Watering is scheduled with cron:

$ crontab -l
# Water for 20 seconds each day at 17:22:
22 17 * * * /home/pi/git/water/water 20

The control software is a very simple C program that controls a GPIO pin on the Raspberry Pi.

Raspberry Pi GPIO

The control signal for the pump is output via a GPIO pin on the Raspberry Pi. In recent Raspbian versions you can access the GPIO pins via the Linux file tree, so I wrote a small C program to interface with the GPIO pins. The code is very simple, but you can make it even simpler if you use a library like wiringPi. I wrote my own GPIO code for fun. You can reuse my code freely if you want to. Here is the full source:

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Nixie Clock Project 2017-09-24

I have had a few sets of Nixie tubes lying around for a while, waiting for a use. I bought them on ebay with the plan of eventually building a clock out of them. I had entertained the idea of designing my own Nixie clock PCB, but I finally decided to buy a kit instead. I purchased the Nixie Clock QTC IN-14 kit from PV Electronics. It was fun to solder the kit and the finished clock is beautiful. I love the look of Nixie tubes – they have a very nice warm glow.

Here is a time-lapse video I made of me soldering the kit:

I drew the clock case in FreeCAD. The sides of the case were cut from acrylic sheets and the corner brackets were printed on my 3D printer.

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Making Tools 2017-09-18

In The Mythical Man-Month, Fred Brooks describes his vision of an ideal software engineering team, called The Surgical Team. In this team, there is a dedicated toolmaker to help the lead programmer/system architect. The Surgical Team model hardly exists in practice nowadays. Instead, a software engineer is expected to fill multiple roles, including toolmaking. In my opinion, toolmaking is an essential skill for any productive programmer.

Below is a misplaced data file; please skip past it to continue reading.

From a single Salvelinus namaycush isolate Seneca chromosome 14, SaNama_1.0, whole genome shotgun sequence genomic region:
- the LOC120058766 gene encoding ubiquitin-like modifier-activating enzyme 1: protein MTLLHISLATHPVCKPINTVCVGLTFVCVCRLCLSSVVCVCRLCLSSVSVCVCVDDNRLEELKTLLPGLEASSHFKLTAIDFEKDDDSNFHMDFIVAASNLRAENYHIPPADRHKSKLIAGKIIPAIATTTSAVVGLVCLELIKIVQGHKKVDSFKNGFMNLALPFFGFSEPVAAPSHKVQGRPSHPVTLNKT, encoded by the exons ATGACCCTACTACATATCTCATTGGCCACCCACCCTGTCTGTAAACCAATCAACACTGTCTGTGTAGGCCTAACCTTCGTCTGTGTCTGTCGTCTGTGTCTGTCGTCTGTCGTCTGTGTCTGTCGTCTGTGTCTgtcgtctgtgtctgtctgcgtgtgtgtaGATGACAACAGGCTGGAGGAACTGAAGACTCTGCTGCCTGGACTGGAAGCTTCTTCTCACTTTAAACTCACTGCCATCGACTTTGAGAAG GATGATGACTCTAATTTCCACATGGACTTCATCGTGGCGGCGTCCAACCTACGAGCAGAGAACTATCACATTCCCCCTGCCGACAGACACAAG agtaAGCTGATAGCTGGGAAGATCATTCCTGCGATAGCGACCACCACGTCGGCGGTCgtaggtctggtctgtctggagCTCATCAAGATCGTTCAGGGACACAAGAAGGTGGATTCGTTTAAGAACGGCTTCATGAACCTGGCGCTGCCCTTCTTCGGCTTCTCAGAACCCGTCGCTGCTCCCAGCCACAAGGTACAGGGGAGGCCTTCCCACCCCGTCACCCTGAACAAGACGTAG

In my experience, it feels very fulfilling to building a tool to improve my workflow or solve a specific problem or need. I love programming because I love to solve problems, and building small tools is like an easier kind of programming with faster feedback. You also avoid a lot of the bureaucracy that comes with building a full application: writing tests, issue tracking, writing documentation, building releases, and so on. These things can be added later if the tool will be shared with others. However, I often make tools just for myself, and that simplifies the development process and makes it much more fast and fun.

When I think about programmer tools, I group them into three categories: simple one-off scripts, complex command-line applications, and GUI tools.

One-off Scripts

The most common type of tool that programmers build are small single-purpose scripts to perform a simple but repetitive task. Typically these small scripts are used to perform file-oriented tasks like batch renaming of files, uploading files to a server, or parsing data from a file and converting it into some other format.

Terminal emulators have simple scripting functions built-in so that you can compose scripts in a single command line. These are known as one-liners, and they often appear in Stack Overflow answers and tweets. There is even a website dedicated to Bash one-liners.

Simple scripts are great for automation. By using cron, you can make certain things happen at regular intervals. For example, I use cron scripts to regularly update websites when I commit to certain repositories. I also use cron to water my plants.

Command-line Tools

The natural evolution from a one-off script is to make a more complicated command-line utility. One of the main distinguishing factors is that command-line tools usually take input arguments, whereas a script usually does not.

A command-line tool may be a more reusable version of a script, that fits a more general purpose. In other cases, a command-line tool is used to solve more complex tasks that require much more code.